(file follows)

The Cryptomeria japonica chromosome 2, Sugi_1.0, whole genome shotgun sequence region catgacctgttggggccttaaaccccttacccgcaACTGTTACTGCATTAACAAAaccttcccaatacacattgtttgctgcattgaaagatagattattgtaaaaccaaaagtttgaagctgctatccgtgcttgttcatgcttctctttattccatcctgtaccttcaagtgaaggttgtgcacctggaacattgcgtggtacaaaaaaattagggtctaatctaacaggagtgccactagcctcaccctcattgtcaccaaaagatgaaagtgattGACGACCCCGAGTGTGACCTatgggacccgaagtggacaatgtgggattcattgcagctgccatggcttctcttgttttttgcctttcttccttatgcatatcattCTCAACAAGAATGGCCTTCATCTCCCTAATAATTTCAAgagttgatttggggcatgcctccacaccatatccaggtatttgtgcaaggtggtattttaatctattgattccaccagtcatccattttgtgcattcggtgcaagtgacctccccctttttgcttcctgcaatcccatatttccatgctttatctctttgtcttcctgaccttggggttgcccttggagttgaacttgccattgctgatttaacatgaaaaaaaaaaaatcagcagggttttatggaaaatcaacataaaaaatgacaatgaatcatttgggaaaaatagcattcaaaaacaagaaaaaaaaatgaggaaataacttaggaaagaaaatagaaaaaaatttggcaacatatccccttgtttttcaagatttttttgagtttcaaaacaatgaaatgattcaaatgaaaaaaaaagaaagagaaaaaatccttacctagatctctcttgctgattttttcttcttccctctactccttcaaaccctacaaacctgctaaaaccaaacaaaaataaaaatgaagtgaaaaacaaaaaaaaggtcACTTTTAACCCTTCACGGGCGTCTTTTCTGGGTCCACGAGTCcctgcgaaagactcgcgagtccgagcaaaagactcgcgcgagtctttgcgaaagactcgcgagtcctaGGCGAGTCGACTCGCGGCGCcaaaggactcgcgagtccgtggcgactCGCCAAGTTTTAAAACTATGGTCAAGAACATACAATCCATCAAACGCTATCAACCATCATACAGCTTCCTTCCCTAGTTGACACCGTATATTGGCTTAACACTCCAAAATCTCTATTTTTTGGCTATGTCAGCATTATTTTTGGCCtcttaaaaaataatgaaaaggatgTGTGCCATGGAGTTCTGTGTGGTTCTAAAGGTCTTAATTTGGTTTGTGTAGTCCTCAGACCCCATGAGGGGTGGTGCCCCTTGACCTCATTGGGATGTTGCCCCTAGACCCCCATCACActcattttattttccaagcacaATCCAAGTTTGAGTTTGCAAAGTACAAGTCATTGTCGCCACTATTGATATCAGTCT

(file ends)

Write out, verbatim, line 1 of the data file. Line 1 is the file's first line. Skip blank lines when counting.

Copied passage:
The Cryptomeria japonica chromosome 2, Sugi_1.0, whole genome shotgun sequence region catgacctgttggggccttaaaccccttacccgcaACTGTTACTGCATTAACAAAaccttcccaatacacattgtttgctgcattgaaagatagattattgtaaaaccaaaagtttgaagctgctatccgtgcttgttcatgcttctctttattccatcctgtaccttcaagtgaaggttgtgcacctggaacattgcgtggtacaaaaaaattagggtctaatctaacaggagtgccactagcctcaccctcattgtcaccaaaagatgaaagtgattGACGACCCCGAGTGTGACCTatgggacccgaagtggacaatgtgggattcattgcagctgccatggcttctcttgttttttgcctttcttccttatgcatatcattCTCAACAAGAATGGCCTTCATCTCCCTAATAATTTCAAgagttgatttggggcatgcctccacaccatatccaggtatttgtgcaaggtggtattttaatctattgattccaccagtcatccattttgtgcattcggtgcaagtgacctccccctttttgcttcctgcaatcccatatttccatgctttatctctttgtcttcctgaccttggggttgcccttggagttgaacttgccattgctgatttaacatgaaaaaaaaaaaatcagcagggttttatggaaaatcaacataaaaaatgacaatgaatcatttgggaaaaatagcattcaaaaacaagaaaaaaaaatgaggaaataacttaggaaagaaaatagaaaaaaatttggcaacatatccccttgtttttcaagatttttttgagtttcaaaacaatgaaatgattcaaatgaaaaaaaaagaaagagaaaaaatccttacctagatctctcttgctgattttttcttcttccctctactccttcaaaccctacaaacctgctaaaaccaaacaaaaataaaaatgaagtgaaaaacaaaaaaaaggtcACTTTTAACCCTTCACGGGCGTCTTTTCTGGGTCCACGAGTCcctgcgaaagactcgcgagtccgagcaaaagactcgcgcgagtctttgcgaaagactcgcgagtcctaGGCGAGTCGACTCGCGGCGCcaaaggactcgcgagtccgtggcgactCGCCAAGTTTTAAAACTATGGTCAAGAACATACAATCCATCAAACGCTATCAACCATCATACAGCTTCCTTCCCTAGTTGACACCGTATATTGGCTTAACACTCCAAAATCTCTATTTTTTGGCTATGTCAGCATTATTTTTGGCCtcttaaaaaataatgaaaaggatgTGTGCCATGGAGTTCTGTGTGGTTCTAAAGGTCTTAATTTGGTTTGTGTAGTCCTCAGACCCCATGAGGGGTGGTGCCCCTTGACCTCATTGGGATGTTGCCCCTAGACCCCCATCACActcattttattttccaagcacaATCCAAGTTTGAGTTTGCAAAGTACAAGTCATTGTCGCCACTATTGATATCAGTCT